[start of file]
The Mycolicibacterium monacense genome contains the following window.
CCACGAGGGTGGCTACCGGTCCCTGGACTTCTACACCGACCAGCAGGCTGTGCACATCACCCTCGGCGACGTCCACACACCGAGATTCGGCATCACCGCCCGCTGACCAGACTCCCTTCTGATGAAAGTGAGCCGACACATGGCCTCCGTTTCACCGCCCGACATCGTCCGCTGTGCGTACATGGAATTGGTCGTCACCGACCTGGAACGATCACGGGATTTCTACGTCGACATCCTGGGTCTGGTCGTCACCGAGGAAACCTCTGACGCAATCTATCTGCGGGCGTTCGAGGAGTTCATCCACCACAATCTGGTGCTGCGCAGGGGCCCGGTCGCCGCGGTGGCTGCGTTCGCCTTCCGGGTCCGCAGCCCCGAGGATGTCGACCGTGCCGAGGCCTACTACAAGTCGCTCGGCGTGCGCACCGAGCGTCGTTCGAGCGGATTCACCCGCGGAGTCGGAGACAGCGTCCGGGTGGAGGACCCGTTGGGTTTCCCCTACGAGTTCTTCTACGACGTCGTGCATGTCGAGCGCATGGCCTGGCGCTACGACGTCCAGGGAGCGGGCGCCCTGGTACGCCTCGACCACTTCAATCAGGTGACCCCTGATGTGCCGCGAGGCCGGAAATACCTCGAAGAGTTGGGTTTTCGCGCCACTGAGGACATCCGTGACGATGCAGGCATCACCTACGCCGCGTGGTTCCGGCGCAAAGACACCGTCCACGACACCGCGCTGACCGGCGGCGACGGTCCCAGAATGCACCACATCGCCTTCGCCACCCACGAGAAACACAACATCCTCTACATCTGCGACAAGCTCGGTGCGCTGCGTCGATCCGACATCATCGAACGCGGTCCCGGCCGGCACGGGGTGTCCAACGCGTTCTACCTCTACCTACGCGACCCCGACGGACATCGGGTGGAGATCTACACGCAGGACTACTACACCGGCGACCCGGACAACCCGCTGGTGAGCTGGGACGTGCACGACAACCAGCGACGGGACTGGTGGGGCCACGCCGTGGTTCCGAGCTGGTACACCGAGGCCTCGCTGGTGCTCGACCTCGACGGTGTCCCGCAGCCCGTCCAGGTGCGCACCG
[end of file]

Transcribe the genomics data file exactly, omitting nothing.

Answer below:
The Mycolicibacterium monacense genome contains the following window.
CCACGAGGGTGGCTACCGGTCCCTGGACTTCTACACCGACCAGCAGGCTGTGCACATCACCCTCGGCGACGTCCACACACCGAGATTCGGCATCACCGCCCGCTGACCAGACTCCCTTCTGATGAAAGTGAGCCGACACATGGCCTCCGTTTCACCGCCCGACATCGTCCGCTGTGCGTACATGGAATTGGTCGTCACCGACCTGGAACGATCACGGGATTTCTACGTCGACATCCTGGGTCTGGTCGTCACCGAGGAAACCTCTGACGCAATCTATCTGCGGGCGTTCGAGGAGTTCATCCACCACAATCTGGTGCTGCGCAGGGGCCCGGTCGCCGCGGTGGCTGCGTTCGCCTTCCGGGTCCGCAGCCCCGAGGATGTCGACCGTGCCGAGGCCTACTACAAGTCGCTCGGCGTGCGCACCGAGCGTCGTTCGAGCGGATTCACCCGCGGAGTCGGAGACAGCGTCCGGGTGGAGGACCCGTTGGGTTTCCCCTACGAGTTCTTCTACGACGTCGTGCATGTCGAGCGCATGGCCTGGCGCTACGACGTCCAGGGAGCGGGCGCCCTGGTACGCCTCGACCACTTCAATCAGGTGACCCCTGATGTGCCGCGAGGCCGGAAATACCTCGAAGAGTTGGGTTTTCGCGCCACTGAGGACATCCGTGACGATGCAGGCATCACCTACGCCGCGTGGTTCCGGCGCAAAGACACCGTCCACGACACCGCGCTGACCGGCGGCGACGGTCCCAGAATGCACCACATCGCCTTCGCCACCCACGAGAAACACAACATCCTCTACATCTGCGACAAGCTCGGTGCGCTGCGTCGATCCGACATCATCGAACGCGGTCCCGGCCGGCACGGGGTGTCCAACGCGTTCTACCTCTACCTACGCGACCCCGACGGACATCGGGTGGAGATCTACACGCAGGACTACTACACCGGCGACCCGGACAACCCGCTGGTGAGCTGGGACGTGCACGACAACCAGCGACGGGACTGGTGGGGCCACGCCGTGGTTCCGAGCTGGTACACCGAGGCCTCGCTGGTGCTCGACCTCGACGGTGTCCCGCAGCCCGTCCAGGTGCGCACCG